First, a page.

A. Identical or Confusingly Similar
Paragraph 4(a)(i) of the Policy requires the Complainant to show that the disputed domain name is identical or confusingly similar to a trademark or service mark in which the Complainant has rights.
The Complainant has demonstrated that it holds trademark registrations in numerous jurisdictions for its ZANUSSI trademark, which has obtained the consideration of wellknown trademark.
The disputed domain name reproduces entirely the Complainant's ZANUSSI trademark with the addition of no other element apart from the gTLD suffix ".tech". The Panel does not consider that the use of the gTLD suffix ".tech" in this context in any way distinguishes the disputed domain name from the Complainant's ZANUSSI trademark (see, WIPO Overview of WIPO Panel Views on Selected UDRP Questions, Third Edition ("WIPO Overview 3.0"), section 1.11).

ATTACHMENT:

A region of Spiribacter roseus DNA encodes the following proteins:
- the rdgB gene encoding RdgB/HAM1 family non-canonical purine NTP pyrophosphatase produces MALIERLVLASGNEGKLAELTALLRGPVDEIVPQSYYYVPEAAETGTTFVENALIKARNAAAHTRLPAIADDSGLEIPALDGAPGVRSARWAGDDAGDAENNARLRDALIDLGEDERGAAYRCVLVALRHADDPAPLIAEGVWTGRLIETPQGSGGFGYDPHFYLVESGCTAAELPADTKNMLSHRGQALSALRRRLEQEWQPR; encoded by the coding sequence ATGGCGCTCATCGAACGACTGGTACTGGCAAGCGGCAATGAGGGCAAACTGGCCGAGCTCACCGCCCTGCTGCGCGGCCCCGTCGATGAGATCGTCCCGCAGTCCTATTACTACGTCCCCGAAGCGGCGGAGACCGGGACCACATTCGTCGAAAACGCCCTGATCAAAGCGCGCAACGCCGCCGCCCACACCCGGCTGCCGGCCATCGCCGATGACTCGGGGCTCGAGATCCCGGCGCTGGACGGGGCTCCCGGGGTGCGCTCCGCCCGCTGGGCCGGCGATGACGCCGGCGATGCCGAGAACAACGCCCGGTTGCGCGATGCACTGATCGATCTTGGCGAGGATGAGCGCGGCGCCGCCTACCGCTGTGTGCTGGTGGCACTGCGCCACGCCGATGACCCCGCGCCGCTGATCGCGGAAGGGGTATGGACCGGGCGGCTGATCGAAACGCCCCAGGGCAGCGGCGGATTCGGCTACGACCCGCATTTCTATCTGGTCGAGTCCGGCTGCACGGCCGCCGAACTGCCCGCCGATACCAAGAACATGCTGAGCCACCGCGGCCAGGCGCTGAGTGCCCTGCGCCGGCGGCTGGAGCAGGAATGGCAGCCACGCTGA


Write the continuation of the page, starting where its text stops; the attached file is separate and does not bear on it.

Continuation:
Consequently, the Panel finds that the Complainant has shown that the disputed domain name is identical to the ZANUSSI trademark in which the Complainant has rights and therefore succeeds under the first element of the Policy.
B. Rights or Legitimate Interests
Paragraph 4(c) of the Policy gives non-exclusive examples of instances in which a respondent may establish rights or legitimate interests in the disputed domain name, by demonstrating any of the following:
(i) before any notice to it of the dispute, the respondent's use of, or demonstrable preparations to use, the disputed domain name or a name corresponding to the disputed domain name in connection with a bona fide offering of goods or services; or